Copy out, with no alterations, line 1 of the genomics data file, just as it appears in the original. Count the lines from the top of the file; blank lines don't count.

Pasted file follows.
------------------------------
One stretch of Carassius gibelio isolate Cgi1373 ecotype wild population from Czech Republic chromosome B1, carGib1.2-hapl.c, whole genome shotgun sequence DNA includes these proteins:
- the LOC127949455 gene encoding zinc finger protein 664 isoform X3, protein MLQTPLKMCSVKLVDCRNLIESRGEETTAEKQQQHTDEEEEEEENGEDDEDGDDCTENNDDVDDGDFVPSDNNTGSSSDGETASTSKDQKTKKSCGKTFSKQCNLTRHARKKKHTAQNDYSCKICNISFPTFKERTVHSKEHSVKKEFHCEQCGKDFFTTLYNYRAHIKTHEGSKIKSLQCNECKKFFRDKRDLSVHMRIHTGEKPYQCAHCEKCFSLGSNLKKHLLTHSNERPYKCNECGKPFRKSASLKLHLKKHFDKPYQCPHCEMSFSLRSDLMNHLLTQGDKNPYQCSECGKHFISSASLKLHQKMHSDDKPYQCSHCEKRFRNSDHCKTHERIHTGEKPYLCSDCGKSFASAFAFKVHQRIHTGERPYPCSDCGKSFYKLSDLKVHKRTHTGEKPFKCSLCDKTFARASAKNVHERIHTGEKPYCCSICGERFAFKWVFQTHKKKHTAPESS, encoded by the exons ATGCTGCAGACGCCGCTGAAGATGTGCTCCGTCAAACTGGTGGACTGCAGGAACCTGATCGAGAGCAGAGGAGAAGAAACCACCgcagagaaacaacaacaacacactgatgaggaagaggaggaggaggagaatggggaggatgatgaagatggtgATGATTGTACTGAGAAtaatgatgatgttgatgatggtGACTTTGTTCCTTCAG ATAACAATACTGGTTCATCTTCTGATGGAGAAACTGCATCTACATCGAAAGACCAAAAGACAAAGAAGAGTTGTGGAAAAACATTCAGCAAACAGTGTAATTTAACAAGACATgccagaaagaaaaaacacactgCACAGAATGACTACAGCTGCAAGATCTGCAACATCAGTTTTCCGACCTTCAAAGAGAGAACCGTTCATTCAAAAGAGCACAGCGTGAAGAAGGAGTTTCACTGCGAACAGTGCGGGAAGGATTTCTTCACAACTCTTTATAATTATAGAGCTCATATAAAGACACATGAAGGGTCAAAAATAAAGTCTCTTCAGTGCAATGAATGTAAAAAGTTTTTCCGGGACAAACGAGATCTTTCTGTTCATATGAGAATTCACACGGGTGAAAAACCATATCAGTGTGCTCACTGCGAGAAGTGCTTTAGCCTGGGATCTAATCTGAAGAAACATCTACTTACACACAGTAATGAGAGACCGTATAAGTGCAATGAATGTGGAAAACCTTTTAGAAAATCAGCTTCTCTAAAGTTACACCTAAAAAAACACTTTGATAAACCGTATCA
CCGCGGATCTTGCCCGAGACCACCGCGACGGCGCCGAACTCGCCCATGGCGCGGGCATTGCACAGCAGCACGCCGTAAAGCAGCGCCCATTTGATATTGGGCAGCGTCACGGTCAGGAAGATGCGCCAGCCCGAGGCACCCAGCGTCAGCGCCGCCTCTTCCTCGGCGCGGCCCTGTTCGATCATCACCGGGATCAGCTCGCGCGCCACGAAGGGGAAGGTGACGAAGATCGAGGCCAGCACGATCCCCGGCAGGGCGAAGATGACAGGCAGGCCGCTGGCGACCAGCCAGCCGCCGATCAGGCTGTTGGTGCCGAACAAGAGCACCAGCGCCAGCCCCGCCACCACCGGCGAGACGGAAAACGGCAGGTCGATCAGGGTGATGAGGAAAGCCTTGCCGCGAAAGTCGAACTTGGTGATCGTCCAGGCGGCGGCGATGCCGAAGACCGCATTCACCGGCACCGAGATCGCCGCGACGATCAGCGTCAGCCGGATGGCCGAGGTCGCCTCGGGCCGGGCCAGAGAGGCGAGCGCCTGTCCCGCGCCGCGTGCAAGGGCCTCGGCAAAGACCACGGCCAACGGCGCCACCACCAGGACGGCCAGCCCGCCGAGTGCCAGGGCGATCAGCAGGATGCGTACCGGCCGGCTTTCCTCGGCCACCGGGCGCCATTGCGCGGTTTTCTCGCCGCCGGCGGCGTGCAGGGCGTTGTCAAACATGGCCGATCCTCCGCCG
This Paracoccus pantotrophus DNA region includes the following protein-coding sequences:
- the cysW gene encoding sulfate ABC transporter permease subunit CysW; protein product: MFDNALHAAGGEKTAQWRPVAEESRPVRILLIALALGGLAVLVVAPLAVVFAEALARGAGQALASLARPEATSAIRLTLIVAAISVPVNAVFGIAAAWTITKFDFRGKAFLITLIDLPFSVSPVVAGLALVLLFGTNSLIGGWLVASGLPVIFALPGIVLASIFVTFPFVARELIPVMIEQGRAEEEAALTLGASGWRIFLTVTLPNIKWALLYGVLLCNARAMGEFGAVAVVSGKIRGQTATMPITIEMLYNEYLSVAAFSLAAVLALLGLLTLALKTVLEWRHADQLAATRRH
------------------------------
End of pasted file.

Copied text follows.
One stretch of Carassius gibelio isolate Cgi1373 ecotype wild population from Czech Republic chromosome B1, carGib1.2-hapl.c, whole genome shotgun sequence DNA includes these proteins: